SNL takes sharp aim at Sarah Palin, but doesn't change the game
That's my elite media way of saying that Saturday Night Live's opening spoof of GOP vice presidential nominee Sarah Palin last night was amazingly accurate -- forget how much guest star Tina Fey looks like Palin; how did she cop that Wisconsin-meets-the-high-tundra accent? -- but didn't draw much blood.
Instead Fey and longtime pal Amy Poehler as Hillary Clinton made fun of stuff we already knew -- that the inexperienced Palin and her come-from-nowhere success is just another shot in the side to a woman who seemed uniquely qualified for the presidency, but doomed to be on he wrong side of history.
"Ask this one about dinosaurs," Poehler as Clinton quipped, amazed that somebody who might not believe in them could be a serious candidate for the presidency. Maybe the deeper joke is that we're not as astonished as her character.
Unfortunately, it's still the Daily Show which excels at telling tough truths about American political and media culture through satire -- though I loved Poehler's Weekend Update joke about how McCain was just trailing six points behind his running mate (I bet a real-life poll would have an even bigger gap).
The rest of SNL's fall debut was what we'd come to expect. Host Michael Phelps couldn't possibly live up to a double-barrelled opening salvo of Fey and Poehler, especially since the show worked hard to limit his role as much as possible. I told a friend that expecting an Olympic swimming champion to be a good SNL host is like expecting a farmer to be a good airline pilot -- the two jobs don't seem remotely related.
Watching Phelps struggle to play himself in a sketch where Keenan Thompson was struggling to play Charles Barkley and Darrell Hammond seemed annoyed to be stuck in the butt end of the show as Bela Karolyi, the wisdom of producers' decision regarding their host was clear. (Thompson's de-evolution into a new-school Garrett Morris -- the black guy who plays famous black people mostly by putting on bad hairpieces and shouting a lot, is a sad, separate story).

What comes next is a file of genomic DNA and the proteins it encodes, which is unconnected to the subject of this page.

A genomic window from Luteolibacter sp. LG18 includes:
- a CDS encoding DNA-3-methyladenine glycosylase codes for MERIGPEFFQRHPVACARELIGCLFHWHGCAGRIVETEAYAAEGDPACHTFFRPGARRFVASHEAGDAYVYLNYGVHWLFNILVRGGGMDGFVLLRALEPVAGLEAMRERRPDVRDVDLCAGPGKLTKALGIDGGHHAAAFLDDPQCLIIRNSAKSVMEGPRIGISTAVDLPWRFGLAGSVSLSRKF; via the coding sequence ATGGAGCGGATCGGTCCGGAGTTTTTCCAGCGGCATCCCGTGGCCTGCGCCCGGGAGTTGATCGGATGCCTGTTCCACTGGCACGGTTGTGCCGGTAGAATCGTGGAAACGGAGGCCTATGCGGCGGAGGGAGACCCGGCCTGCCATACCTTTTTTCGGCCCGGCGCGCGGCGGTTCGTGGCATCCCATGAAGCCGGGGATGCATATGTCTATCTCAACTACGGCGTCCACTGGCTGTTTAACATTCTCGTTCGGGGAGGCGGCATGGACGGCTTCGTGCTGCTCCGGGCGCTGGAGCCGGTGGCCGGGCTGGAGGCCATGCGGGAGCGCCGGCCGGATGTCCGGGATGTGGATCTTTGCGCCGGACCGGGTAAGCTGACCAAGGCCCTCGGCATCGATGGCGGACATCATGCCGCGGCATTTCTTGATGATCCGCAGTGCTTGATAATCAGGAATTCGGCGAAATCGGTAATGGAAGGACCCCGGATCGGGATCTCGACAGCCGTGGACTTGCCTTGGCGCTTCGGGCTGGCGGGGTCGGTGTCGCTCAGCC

If anything, Saturday's show left you wondering what this franchise was going to do without Poehler, who was in the lion's share of the show's sketches despite her quite-obvious pregnancy. Hiding her behind podiums and pillows looked like a page from an old sitcom -- though showing off her belly in a sketch about the Michael Phelps 12,000 calorie per day diet was priceless.
Instead of telling me something new and funny about where we are politically, Saturday's SNL left me wistful for the days when talented women like Fey, Poehler and Maya Rudolph ran the joint (and sad about reports that Hurricane Ike prompted Barack Obama to cancel, scotching a possible appearance by Rudolph as Michelle Obama).
Fey and Poehler are about to have their own shows to worry about. SNL better find a way to get its mojo back before these talented ladies have left the building for good.
Here's the Fey/Poehler and Barkley sketches: